And then from there, only when the liquidation came [the liquidation of the Musterlager], they took me to the experimental block, also because I looked good. And I was very happy, because in that block they gave you not one slice of bread but two. And all my friends were so jealous that I had got into that block... Unaware of what could be there. And all because they gave me that slice of bread more. And there they injected us with typhus bacteria and made an antidote. They were using us to make vaccines for the Germans for the front. [Editor's note: In 1941, following the German invasion of the USSR, typhus began to spread through the German army. In Buchenwald research was carried out into the efficacy of vaccines and various chemical substances designed to provide protection against infection with typhus. 75% of the prisoners were given vaccines or drugs and 25% were given nothing, and after three weeks they were all injected with the typhus bacteria. The death rate among these prisoners was 90%. Studies have not documented what research into typhus was conducted in Auschwitz; they only report that Dr Mengele also experimented with infectious diseases, including typhus, in an investigation into how infectious diseases affect people of 'different races.'] Because those bacteria of mine were useful, I didn't go to the gas, but stayed there all the time. They sent it to the front, you see, to treat soldiers. I don't know exactly what they were doing, because I had a fever of 40 degrees. They were injecting typhus, and I don't know whether I was suffering from it or not... And I was there until the liquidation of Auschwitz.
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In Plaszow I was in a barrack, and Father and my brother were in a different one, and I lost touch with them and didn't know where they were. You weren't allowed to walk between the huts. I didn't know anything: when they had taken them, where they had taken them. Nothing, nothing at all. I wasn't in Plaszow for long, because I was taken to Schindler's [7], to the Emailwarenfabrik in Zablocie [the Oskar Schindler Enamelware Factory (Deutsche Emailwarenfabrik) in the Cracow district of Zablocie, at 4 Lipowa Street, a branch of the Plaszow camp]. I stayed there until the end, until they liquidated Plaszow [October 1944], and I went to Auschwitz from Schindler's factory.

I had it very good at Schindler's, because he made the effort that we should have food. Apart from that, we were working with Poles, and if you knew anybody, they would pass on letters. And they brought us bread rolls. If anybody had anything to sell they would sell it and bring something else for the money. They helped a lot. There's a Polish woman still alive, Zofia Godlewska, she lives on Smolensk Street, who worked at Schindler's with her mother. And they were really poor, but they helped us the most. Zofia brought us letters - that was risking your life. She was my age. After the war I even met her, on Szewska Street. I say, 'So you're alive, so you're alive!' And she says, 'Yes. And the Lord God has rewarded me, because I've married a Jew and have a wonderful husband.' He was a doctor, Goldstein, he was a neurologist, but unfortunately he died. And she was a nurse at the Narutowicz hospital. When her husband died she didn't want to meet up, so I didn't want to force myself on her, and we just lost touch.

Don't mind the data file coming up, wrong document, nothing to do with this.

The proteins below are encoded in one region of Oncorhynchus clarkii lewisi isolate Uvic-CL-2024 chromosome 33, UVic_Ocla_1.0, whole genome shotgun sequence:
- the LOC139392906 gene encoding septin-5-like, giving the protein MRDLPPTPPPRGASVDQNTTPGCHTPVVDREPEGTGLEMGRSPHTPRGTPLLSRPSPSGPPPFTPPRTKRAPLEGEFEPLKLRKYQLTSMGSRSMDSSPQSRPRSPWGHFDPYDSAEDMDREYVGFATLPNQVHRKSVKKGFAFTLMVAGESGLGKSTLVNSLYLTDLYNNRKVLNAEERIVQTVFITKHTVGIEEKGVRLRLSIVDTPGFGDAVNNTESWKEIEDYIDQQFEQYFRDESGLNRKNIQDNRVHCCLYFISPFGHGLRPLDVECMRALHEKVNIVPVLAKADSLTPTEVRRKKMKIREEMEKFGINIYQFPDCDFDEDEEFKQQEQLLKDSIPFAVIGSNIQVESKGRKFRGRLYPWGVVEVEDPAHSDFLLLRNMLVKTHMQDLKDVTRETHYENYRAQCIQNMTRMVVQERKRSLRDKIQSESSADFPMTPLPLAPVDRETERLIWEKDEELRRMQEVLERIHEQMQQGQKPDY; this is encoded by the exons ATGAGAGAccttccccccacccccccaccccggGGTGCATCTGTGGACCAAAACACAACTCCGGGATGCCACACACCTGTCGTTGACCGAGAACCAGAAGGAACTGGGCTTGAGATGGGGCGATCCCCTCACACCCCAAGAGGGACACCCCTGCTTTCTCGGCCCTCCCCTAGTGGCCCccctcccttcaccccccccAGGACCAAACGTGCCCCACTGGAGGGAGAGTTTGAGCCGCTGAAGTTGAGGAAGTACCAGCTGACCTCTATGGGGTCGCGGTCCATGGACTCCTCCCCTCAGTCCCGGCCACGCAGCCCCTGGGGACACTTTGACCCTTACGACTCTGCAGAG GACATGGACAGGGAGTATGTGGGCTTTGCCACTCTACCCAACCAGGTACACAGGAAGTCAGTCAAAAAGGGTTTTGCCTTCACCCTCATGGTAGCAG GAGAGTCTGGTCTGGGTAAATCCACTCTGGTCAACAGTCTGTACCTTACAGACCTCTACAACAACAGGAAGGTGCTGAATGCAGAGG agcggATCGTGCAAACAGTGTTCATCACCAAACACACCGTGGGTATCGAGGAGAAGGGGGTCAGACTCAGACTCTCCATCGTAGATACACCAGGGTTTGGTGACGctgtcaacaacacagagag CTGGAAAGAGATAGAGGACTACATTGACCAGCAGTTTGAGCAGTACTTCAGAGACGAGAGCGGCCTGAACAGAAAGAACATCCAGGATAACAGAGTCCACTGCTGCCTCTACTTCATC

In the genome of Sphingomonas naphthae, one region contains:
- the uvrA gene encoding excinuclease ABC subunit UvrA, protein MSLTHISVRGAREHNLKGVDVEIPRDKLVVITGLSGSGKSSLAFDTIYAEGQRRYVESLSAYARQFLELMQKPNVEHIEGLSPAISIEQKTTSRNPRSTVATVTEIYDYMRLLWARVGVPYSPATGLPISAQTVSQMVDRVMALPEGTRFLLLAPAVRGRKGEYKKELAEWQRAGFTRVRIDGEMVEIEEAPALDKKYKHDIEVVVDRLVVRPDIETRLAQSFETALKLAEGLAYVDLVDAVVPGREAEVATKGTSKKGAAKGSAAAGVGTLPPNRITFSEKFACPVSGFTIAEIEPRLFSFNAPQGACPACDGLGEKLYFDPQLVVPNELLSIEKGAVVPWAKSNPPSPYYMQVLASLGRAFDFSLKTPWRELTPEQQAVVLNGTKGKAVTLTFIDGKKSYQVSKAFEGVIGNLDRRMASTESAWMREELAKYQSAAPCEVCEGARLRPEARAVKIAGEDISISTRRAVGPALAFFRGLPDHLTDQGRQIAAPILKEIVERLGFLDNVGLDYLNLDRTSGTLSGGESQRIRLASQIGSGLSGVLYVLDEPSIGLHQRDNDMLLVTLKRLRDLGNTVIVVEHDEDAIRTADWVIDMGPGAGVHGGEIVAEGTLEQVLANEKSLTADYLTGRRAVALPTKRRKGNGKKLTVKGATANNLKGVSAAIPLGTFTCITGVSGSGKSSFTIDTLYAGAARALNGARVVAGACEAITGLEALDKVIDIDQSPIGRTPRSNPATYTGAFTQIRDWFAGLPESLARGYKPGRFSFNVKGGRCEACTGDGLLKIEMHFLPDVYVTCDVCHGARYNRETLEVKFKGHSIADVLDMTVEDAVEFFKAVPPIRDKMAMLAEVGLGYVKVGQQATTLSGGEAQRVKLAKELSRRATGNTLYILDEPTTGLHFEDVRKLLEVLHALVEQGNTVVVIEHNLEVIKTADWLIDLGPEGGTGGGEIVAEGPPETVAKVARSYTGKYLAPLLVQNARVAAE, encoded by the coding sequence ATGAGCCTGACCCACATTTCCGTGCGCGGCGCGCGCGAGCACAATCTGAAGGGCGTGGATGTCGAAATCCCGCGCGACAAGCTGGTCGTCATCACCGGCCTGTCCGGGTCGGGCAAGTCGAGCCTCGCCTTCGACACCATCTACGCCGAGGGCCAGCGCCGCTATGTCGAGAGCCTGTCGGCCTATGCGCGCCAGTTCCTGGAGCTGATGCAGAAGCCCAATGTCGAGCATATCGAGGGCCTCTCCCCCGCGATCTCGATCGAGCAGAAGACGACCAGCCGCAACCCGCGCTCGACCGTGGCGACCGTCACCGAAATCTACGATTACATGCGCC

Well, and from Plaszow they took us, as per that list of Schindler's, to Auschwitz. [Editor's note: In August 1944 the Zablocie satellite camp was liquidated and Schindler's Jews were moved to Plaszow. Schindler organized the relocation of the factory to Brunnlitz (today Czech Republic). On 15th October 1944, 2,000 men, 700 of them from Schindler, were sent in a transport to concentration camp Gross Rosen and, after two days' uncertainty, to Brunnlitz. On 21st October 1944, 2,000 women, 300 of them from Schindler, were sent to Auschwitz. They were put in separate huts and three weeks later moved to Brunnlitz.] At Auschwitz we stood on the railway ramp because Schindler wouldn't let us be put in... to those blocks, because he wanted to have all of us. He was waiting for a transport that was supposed to be coming from Austria. At the time I wasn't aware whether he'd paid for it or hadn't paid for it, whether he'd pulled any strings. And indeed, our group squatted by the railway tracks and waited for wagons. And so finally, I don't know after how many days - whether it was three days or five days I can't say because I can't remember - these wagons came in, these goods wagons. And it started. 'Everybody from Schindler get up,' and there were about 2,000 people. All that camp of his. He said: 'Don't worry, you're all going with me.'

Well, and there were these OD-men. That was the so-called Jewish police. An OD-man, that was the Ordnungsdienst, the law and order. They were Jews, prisoners too. Schindler picked three of those OD-men and they were to take us into the wagons, according to the list. And it so happened that one of the OD-men, whom I in fact met after the war, had evidently taken some money for me, because he didn't read me out, but took someone else instead of me. Ten of us he didn't read out. We were standing here, and Schindler was by the wagons. I run to him, look, and the wagons are starting to move off, they're locking the wagons. And I tell him that he didn't read me out. And he says, 'What do you mean?!' - because he even knew me personally, I mean he knew that I'd worked for him, because he'd known me from the camp. He calls the OD-man, and he says 'Hang on, hang on, hang on.' How he [the OD-man] pushed me, how he flayed me with that whip! The wagons moved off, and the ten of us stayed behind; that was in Birkenau [Auschwitz was a concentration camp; Auschwitz II - Birkenau was a death camp]. I met him after the war. 'You're alive?!' - Because we were destined for death. You see, we knew that because we'd come with that transport they would send us to the gas. But they put us in Birkenau into the blocks. There were selections, but somehow I was lucky; I was sent to the gas, and then sent back. And from there I moved to Auschwitz, because they were taking people there.
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bella zeldovich

His relatives perished in Odessa during the war and he left a note with their names at the synagogue so that prayers would be said for them. We didn't observe other traditions.